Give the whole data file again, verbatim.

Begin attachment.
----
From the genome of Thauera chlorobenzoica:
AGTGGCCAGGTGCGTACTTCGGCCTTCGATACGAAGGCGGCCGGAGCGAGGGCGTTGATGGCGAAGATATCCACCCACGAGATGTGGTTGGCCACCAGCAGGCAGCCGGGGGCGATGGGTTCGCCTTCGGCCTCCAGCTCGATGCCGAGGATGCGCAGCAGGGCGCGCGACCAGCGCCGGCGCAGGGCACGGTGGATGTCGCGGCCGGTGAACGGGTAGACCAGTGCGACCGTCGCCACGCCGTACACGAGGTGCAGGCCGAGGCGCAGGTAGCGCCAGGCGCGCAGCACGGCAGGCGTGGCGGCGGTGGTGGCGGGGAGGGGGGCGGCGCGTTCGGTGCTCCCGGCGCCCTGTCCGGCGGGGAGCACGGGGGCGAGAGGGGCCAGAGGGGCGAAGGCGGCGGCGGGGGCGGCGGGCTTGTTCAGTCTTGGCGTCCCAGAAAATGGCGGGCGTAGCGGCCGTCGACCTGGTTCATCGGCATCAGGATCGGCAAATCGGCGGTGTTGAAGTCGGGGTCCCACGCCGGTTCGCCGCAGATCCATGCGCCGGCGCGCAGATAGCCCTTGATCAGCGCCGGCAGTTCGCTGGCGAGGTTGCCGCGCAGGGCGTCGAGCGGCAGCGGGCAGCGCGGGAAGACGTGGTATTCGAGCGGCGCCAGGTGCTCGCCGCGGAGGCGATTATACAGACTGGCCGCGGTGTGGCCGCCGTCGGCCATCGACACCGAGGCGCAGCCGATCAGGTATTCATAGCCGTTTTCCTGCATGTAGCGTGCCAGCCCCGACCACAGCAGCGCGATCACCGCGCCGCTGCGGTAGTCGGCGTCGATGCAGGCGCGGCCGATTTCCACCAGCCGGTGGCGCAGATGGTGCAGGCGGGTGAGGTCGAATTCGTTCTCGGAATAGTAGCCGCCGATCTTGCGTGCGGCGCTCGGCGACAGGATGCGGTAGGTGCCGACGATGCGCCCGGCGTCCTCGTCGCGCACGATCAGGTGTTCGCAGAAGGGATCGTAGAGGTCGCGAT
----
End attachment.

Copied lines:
From the genome of Thauera chlorobenzoica:
AGTGGCCAGGTGCGTACTTCGGCCTTCGATACGAAGGCGGCCGGAGCGAGGGCGTTGATGGCGAAGATATCCACCCACGAGATGTGGTTGGCCACCAGCAGGCAGCCGGGGGCGATGGGTTCGCCTTCGGCCTCCAGCTCGATGCCGAGGATGCGCAGCAGGGCGCGCGACCAGCGCCGGCGCAGGGCACGGTGGATGTCGCGGCCGGTGAACGGGTAGACCAGTGCGACCGTCGCCACGCCGTACACGAGGTGCAGGCCGAGGCGCAGGTAGCGCCAGGCGCGCAGCACGGCAGGCGTGGCGGCGGTGGTGGCGGGGAGGGGGGCGGCGCGTTCGGTGCTCCCGGCGCCCTGTCCGGCGGGGAGCACGGGGGCGAGAGGGGCCAGAGGGGCGAAGGCGGCGGCGGGGGCGGCGGGCTTGTTCAGTCTTGGCGTCCCAGAAAATGGCGGGCGTAGCGGCCGTCGACCTGGTTCATCGGCATCAGGATCGGCAAATCGGCGGTGTTGAAGTCGGGGTCCCACGCCGGTTCGCCGCAGATCCATGCGCCGGCGCGCAGATAGCCCTTGATCAGCGCCGGCAGTTCGCTGGCGAGGTTGCCGCGCAGGGCGTCGAGCGGCAGCGGGCAGCGCGGGAAGACGTGGTATTCGAGCGGCGCCAGGTGCTCGCCGCGGAGGCGATTATACAGACTGGCCGCGGTGTGGCCGCCGTCGGCCATCGACACCGAGGCGCAGCCGATCAGGTATTCATAGCCGTTTTCCTGCATGTAGCGTGCCAGCCCCGACCACAGCAGCGCGATCACCGCGCCGCTGCGGTAGTCGGCGTCGATGCAGGCGCGGCCGATTTCCACCAGCCGGTGGCGCAGATGGTGCAGGCGGGTGAGGTCGAATTCGTTCTCGGAATAGTAGCCGCCGATCTTGCGTGCGGCGCTCGGCGACAGGATGCGGTAGGTGCCGACGATGCGCCCGGCGTCCTCGTCGCGCACGATCAGGTGTTCGCAGAAGGGATCGTAGAGGTCGCGAT